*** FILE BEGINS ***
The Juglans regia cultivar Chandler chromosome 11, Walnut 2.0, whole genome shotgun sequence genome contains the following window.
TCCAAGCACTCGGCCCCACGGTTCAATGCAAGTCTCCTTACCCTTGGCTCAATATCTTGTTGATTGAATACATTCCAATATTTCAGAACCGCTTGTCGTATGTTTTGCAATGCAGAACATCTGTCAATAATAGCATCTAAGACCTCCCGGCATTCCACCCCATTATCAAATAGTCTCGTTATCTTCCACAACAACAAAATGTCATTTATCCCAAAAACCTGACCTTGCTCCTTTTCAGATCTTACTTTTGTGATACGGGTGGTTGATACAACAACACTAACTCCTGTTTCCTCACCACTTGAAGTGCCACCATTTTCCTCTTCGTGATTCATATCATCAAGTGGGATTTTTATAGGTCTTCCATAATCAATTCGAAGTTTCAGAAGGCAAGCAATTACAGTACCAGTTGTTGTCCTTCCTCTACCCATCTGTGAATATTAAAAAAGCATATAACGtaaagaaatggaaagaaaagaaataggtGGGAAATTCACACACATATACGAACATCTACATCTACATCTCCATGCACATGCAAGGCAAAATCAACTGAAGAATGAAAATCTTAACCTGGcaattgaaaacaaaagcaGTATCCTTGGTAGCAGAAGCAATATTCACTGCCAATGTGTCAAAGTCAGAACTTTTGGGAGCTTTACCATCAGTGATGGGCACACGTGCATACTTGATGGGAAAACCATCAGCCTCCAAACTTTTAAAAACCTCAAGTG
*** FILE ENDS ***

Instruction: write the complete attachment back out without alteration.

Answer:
The Juglans regia cultivar Chandler chromosome 11, Walnut 2.0, whole genome shotgun sequence genome contains the following window.
TCCAAGCACTCGGCCCCACGGTTCAATGCAAGTCTCCTTACCCTTGGCTCAATATCTTGTTGATTGAATACATTCCAATATTTCAGAACCGCTTGTCGTATGTTTTGCAATGCAGAACATCTGTCAATAATAGCATCTAAGACCTCCCGGCATTCCACCCCATTATCAAATAGTCTCGTTATCTTCCACAACAACAAAATGTCATTTATCCCAAAAACCTGACCTTGCTCCTTTTCAGATCTTACTTTTGTGATACGGGTGGTTGATACAACAACACTAACTCCTGTTTCCTCACCACTTGAAGTGCCACCATTTTCCTCTTCGTGATTCATATCATCAAGTGGGATTTTTATAGGTCTTCCATAATCAATTCGAAGTTTCAGAAGGCAAGCAATTACAGTACCAGTTGTTGTCCTTCCTCTACCCATCTGTGAATATTAAAAAAGCATATAACGtaaagaaatggaaagaaaagaaataggtGGGAAATTCACACACATATACGAACATCTACATCTACATCTCCATGCACATGCAAGGCAAAATCAACTGAAGAATGAAAATCTTAACCTGGcaattgaaaacaaaagcaGTATCCTTGGTAGCAGAAGCAATATTCACTGCCAATGTGTCAAAGTCAGAACTTTTGGGAGCTTTACCATCAGTGATGGGCACACGTGCATACTTGATGGGAAAACCATCAGCCTCCAAACTTTTAAAAACCTCAAGTG